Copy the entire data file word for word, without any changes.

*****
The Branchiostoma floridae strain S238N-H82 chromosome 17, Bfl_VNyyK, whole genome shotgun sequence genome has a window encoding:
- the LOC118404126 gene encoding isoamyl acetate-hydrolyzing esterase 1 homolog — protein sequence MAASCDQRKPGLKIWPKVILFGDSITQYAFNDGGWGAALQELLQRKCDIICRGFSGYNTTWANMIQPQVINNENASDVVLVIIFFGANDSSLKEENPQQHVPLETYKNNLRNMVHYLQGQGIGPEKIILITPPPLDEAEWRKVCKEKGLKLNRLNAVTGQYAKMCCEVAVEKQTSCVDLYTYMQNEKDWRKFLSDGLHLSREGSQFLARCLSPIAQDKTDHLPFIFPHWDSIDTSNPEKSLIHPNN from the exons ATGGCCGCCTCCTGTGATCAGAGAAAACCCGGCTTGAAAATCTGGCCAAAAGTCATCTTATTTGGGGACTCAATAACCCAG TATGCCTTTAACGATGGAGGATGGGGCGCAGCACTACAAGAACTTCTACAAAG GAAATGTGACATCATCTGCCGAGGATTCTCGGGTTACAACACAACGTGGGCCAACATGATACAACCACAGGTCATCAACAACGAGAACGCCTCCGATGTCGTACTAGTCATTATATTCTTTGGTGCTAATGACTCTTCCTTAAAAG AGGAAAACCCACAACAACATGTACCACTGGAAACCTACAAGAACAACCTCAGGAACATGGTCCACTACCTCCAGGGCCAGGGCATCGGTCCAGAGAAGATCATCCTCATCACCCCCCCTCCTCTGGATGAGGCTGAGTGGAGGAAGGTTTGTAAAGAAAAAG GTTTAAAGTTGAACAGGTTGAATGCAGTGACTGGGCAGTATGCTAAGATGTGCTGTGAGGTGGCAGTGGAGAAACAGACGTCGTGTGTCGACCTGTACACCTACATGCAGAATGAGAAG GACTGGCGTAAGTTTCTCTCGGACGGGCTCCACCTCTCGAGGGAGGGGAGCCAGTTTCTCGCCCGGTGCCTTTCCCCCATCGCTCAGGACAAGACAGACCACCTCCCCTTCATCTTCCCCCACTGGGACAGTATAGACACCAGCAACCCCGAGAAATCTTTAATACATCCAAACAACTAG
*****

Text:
The Branchiostoma floridae strain S238N-H82 chromosome 17, Bfl_VNyyK, whole genome shotgun sequence genome has a window encoding:
- the LOC118404126 gene encoding isoamyl acetate-hydrolyzing esterase 1 homolog — protein sequence MAASCDQRKPGLKIWPKVILFGDSITQYAFNDGGWGAALQELLQRKCDIICRGFSGYNTTWANMIQPQVINNENASDVVLVIIFFGANDSSLKEENPQQHVPLETYKNNLRNMVHYLQGQGIGPEKIILITPPPLDEAEWRKVCKEKGLKLNRLNAVTGQYAKMCCEVAVEKQTSCVDLYTYMQNEKDWRKFLSDGLHLSREGSQFLARCLSPIAQDKTDHLPFIFPHWDSIDTSNPEKSLIHPNN from the exons ATGGCCGCCTCCTGTGATCAGAGAAAACCCGGCTTGAAAATCTGGCCAAAAGTCATCTTATTTGGGGACTCAATAACCCAG TATGCCTTTAACGATGGAGGATGGGGCGCAGCACTACAAGAACTTCTACAAAG GAAATGTGACATCATCTGCCGAGGATTCTCGGGTTACAACACAACGTGGGCCAACATGATACAACCACAGGTCATCAACAACGAGAACGCCTCCGATGTCGTACTAGTCATTATATTCTTTGGTGCTAATGACTCTTCCTTAAAAG AGGAAAACCCACAACAACATGTACCACTGGAAACCTACAAGAACAACCTCAGGAACATGGTCCACTACCTCCAGGGCCAGGGCATCGGTCCAGAGAAGATCATCCTCATCACCCCCCCTCCTCTGGATGAGGCTGAGTGGAGGAAGGTTTGTAAAGAAAAAG GTTTAAAGTTGAACAGGTTGAATGCAGTGACTGGGCAGTATGCTAAGATGTGCTGTGAGGTGGCAGTGGAGAAACAGACGTCGTGTGTCGACCTGTACACCTACATGCAGAATGAGAAG GACTGGCGTAAGTTTCTCTCGGACGGGCTCCACCTCTCGAGGGAGGGGAGCCAGTTTCTCGCCCGGTGCCTTTCCCCCATCGCTCAGGACAAGACAGACCACCTCCCCTTCATCTTCCCCCACTGGGACAGTATAGACACCAGCAACCCCGAGAAATCTTTAATACATCCAAACAACTAG